24. Under the Bill, surrenders from Hong Kong pursuant to the special surrender arrangements cover only 37 items of offences, while 9 other items are excluded, based on their existing description in Schedule 1 of FOO, and the offences have to be ones punishable with imprisonment for more than three years or any greater punishment and triable on indictment in Hong Kong.
25. We note a recent proposal of increasing the term to a seven-year imprisonment term. We consider that only those serious crimes should be subject to extradition.
26. As for the scheduled offences, we have not been provided with any legal justification as to why those 9 offences currently appearing in the FOO are not included in the Bill itself, for example the “offences involving the unlawful use of computers”. These crimes could be committed quite easily across borders (geographical or jurisdictional), and could be prevalent. Without any legal reasoning, at the moment we are not convinced as to why the proposed special surrender arrangement does not cover these 9 categories of crimes.
CONCERNS ON EXTRADITION TO MAINLAND CHINA
27. We understand that the Bill is not drafted for surrender arrangement of fugitives only to Mainland China. However, seemingly most arguments advanced on the Bill have been focused on the supposition that the surrender arrangement will be used to send Hong Kong people to Mainland China, because of the concerns expressed on the criminal justice system.
28. The singling out of a particular jurisdiction for comment is unfortunate and not helpful. Nevertheless, to assuage the concerns, we note with agreement a suggestion that it be made clear and explicit that the certificates of the CE are not issued other than pursuant to a formal request made through appropriate channels. In the case of Mainland China, the requests must be made by the Supreme People's Procuratorate (also known as the "Prosecutor General's Office" (最高人民檢察院). This is the highest national level agency responsible for both prosecution and investigation in the People's Republic of China.
29. Requests for surrenders should in any event not be made on spurious grounds. The above proposal would provide assurances that only properly formulated requests from the highest level of Prosecutorial Office in the Mainland China, are channelled to the HKSAR.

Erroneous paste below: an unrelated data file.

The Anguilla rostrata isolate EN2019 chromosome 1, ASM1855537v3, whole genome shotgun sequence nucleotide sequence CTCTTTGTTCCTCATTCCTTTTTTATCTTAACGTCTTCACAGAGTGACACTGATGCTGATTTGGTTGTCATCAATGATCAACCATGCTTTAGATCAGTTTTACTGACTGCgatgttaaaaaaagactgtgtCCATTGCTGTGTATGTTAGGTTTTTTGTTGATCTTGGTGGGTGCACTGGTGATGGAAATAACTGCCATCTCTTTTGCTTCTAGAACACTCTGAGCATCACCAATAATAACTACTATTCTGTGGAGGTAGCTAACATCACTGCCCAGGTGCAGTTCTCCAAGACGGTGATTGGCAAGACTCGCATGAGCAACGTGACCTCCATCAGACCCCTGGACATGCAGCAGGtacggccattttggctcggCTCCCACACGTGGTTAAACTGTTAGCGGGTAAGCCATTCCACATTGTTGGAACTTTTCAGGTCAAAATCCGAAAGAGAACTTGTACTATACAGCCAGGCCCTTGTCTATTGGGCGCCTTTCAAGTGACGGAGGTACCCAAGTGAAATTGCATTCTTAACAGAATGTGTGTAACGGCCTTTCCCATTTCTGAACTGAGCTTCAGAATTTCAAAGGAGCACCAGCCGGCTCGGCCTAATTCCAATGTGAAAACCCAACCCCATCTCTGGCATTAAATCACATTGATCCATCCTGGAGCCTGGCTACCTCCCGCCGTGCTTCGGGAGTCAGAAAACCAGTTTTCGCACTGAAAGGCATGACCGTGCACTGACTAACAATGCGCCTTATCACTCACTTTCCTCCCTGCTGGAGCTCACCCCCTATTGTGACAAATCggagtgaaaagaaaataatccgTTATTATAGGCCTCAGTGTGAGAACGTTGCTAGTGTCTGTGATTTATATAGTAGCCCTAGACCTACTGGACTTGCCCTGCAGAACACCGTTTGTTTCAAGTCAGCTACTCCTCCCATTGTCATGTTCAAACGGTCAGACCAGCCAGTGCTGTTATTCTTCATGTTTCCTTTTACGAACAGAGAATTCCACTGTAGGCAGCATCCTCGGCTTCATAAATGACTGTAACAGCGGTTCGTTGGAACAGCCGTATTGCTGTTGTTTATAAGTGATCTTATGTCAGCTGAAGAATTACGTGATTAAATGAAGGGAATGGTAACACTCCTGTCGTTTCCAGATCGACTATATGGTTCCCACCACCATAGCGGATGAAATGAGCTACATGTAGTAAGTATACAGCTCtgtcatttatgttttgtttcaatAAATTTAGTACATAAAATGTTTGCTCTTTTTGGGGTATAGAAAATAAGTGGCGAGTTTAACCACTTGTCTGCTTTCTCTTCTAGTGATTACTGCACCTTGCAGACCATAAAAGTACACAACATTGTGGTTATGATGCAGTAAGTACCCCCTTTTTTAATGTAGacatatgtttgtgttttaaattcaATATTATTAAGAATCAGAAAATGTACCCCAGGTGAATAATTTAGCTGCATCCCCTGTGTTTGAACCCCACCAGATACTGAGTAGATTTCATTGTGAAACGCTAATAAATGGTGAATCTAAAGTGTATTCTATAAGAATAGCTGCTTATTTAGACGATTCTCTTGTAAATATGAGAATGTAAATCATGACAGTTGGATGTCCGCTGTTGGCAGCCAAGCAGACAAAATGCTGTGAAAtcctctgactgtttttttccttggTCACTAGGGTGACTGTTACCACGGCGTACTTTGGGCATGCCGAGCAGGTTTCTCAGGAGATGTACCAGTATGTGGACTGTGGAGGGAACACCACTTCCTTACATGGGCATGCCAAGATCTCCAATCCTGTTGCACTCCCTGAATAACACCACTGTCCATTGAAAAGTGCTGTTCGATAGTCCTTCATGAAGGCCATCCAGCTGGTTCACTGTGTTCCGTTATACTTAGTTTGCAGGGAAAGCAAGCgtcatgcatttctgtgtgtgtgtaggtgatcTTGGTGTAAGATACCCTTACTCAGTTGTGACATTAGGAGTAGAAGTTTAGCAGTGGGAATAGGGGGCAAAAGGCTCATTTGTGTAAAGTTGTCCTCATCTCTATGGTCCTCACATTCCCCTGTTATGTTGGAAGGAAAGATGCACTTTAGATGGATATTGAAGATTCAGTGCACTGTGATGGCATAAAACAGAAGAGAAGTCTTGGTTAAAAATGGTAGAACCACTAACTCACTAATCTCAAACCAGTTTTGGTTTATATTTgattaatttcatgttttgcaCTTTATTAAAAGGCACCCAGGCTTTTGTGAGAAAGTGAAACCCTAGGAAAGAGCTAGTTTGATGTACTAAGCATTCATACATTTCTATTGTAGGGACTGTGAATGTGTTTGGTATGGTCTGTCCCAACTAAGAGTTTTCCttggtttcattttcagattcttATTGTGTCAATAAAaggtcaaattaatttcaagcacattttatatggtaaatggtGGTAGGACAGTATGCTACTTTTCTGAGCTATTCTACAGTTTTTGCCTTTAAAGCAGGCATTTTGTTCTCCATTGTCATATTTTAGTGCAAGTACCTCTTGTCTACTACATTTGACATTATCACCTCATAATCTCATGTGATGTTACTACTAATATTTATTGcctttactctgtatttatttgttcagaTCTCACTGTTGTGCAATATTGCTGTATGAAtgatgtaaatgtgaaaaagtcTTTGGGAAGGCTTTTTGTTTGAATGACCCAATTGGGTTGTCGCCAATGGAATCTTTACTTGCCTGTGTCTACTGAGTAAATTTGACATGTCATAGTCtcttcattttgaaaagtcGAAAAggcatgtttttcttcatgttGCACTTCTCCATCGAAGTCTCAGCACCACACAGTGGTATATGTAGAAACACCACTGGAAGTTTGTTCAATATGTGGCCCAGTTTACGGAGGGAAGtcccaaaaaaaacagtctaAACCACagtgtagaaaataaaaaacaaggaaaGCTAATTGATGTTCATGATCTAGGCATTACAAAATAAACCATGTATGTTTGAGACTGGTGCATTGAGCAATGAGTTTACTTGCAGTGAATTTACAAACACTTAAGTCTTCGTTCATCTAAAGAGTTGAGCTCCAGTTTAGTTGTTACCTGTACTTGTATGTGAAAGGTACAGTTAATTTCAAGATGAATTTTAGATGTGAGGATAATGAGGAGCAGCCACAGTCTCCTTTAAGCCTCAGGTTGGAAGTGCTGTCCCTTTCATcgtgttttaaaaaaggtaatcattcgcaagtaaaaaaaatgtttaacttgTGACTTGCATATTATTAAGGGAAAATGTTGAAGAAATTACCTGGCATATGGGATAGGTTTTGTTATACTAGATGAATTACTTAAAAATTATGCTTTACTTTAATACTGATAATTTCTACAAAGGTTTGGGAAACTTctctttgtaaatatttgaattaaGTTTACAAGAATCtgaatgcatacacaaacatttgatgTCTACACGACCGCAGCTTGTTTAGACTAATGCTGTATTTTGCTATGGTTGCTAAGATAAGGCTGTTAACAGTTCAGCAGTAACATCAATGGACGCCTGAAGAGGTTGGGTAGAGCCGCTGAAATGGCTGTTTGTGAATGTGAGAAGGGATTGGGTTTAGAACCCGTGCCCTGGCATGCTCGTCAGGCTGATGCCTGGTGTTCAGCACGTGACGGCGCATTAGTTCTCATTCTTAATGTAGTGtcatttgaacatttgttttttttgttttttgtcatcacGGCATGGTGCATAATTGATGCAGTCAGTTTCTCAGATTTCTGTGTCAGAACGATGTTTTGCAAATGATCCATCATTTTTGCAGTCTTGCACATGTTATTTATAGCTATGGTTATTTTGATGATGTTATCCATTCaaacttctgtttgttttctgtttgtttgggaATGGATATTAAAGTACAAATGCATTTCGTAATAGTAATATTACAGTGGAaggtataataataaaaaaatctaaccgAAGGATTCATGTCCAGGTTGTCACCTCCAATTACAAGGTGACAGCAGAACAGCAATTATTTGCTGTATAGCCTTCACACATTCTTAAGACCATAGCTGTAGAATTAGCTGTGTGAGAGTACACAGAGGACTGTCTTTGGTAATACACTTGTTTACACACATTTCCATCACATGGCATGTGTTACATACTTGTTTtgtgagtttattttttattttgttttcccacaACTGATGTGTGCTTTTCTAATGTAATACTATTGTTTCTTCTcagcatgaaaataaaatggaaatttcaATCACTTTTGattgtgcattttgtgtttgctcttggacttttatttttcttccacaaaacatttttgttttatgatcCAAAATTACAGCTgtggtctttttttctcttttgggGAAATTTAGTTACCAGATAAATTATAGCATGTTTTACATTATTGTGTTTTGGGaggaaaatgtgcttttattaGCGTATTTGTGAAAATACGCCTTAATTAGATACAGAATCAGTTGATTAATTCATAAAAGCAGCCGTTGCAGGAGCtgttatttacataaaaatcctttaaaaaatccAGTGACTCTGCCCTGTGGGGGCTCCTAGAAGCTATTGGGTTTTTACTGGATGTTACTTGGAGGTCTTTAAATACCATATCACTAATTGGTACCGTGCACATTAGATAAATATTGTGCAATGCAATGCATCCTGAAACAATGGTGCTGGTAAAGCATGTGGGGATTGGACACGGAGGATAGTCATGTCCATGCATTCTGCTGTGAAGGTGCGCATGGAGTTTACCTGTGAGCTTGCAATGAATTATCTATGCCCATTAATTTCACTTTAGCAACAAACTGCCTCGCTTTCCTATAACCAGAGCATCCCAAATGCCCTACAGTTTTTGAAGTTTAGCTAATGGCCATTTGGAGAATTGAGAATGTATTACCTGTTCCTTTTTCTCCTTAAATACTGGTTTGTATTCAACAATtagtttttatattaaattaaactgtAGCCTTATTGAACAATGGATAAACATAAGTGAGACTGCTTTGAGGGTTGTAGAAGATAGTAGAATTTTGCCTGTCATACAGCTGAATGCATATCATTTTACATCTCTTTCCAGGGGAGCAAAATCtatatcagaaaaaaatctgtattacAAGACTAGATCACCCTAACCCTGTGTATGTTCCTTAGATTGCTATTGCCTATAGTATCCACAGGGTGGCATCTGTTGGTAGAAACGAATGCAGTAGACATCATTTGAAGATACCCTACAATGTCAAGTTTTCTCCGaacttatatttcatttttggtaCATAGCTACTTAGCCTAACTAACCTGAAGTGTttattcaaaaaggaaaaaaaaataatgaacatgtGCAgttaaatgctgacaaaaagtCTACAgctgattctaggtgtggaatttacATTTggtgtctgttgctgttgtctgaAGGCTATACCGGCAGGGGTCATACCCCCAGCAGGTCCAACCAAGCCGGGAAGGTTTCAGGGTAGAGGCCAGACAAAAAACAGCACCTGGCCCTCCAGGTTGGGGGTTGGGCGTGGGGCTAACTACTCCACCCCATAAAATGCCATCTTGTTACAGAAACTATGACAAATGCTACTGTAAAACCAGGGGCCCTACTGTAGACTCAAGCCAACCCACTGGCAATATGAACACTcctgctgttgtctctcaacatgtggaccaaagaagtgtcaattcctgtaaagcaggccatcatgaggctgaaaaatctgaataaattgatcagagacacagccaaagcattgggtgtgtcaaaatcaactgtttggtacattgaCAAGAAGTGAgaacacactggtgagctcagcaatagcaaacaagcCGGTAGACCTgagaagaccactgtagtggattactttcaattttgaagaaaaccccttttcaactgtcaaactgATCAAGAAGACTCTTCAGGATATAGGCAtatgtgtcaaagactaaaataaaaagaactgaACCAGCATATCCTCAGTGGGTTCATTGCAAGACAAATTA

30. As a further layer of protection, we also note the proposal that, before a one-off special surrender arrangement is to be considered by the CE, in the request itself, the requesting state / party should give an open undertaking that, if and when the fugitive is to be surrendered to the requesting state / party, he or she should have proper (a) rights to proper legal representation and (b) rights to visitation.
THE ROLE AND THE JURISDICTION OF THE COURT
31. At the moment, the Court’s role in reviewing and rejecting a request for surrender of a fugitive is fairly limited.
32. The jurisprudence of the Court in reviewing an extradition request is provided for under the FOO. That was explained in detail by the Court in the judgment of Tiongco and the Government of the Republic of the Philippines & Another HCAL 12/1998. In a subsequent judgment in Cosby v Chief Executive of the HKSAR HCAL 118/1999, the Court pointed out that (with emphasis supplied),
(a) “it is the function of the magistrate in committal proceedings to restrict himself to the question of whether the evidence produced to him would, according to the law of the requested jurisdiction, amount to a (scheduled) offence in that jurisdiction and to abjure considerations of the substantive law of the requesting state”.
(b) “The Fugitive Offenders Ordinance … has to cater for cooperation with territories which embrace disparate legal concepts, and crimes framed quite differently from ours. Hong Kong's extradition legislation, as well as its extradition agreements … strive to minimize the circumstances in which either the executive or the courts are required to examine the law of the requesting jurisdiction, and to maximize the emphasis upon conduct which in Hong Kong would constitute a scheduled crime.”
(c) In any event, “[the] decision as to committal was to be based on evidence adduced at the committal hearing, and the decision whether that evidence justified committal was one to which English law alone was relevant … This decision, that the magistrate's task was to examine conduct, and not the constituent elements of the foreign offence, was followed in Hong Kong in Levy v. the Attorney General  HKLR 777, in which the Court of Appeal added that it was also conduct, and not the foreign offence, "which the Governor considers when he decides whether to make an order requiring the magistrate to issue his warrant for the apprehension of the accused person." (per Roberts CJ at page 780).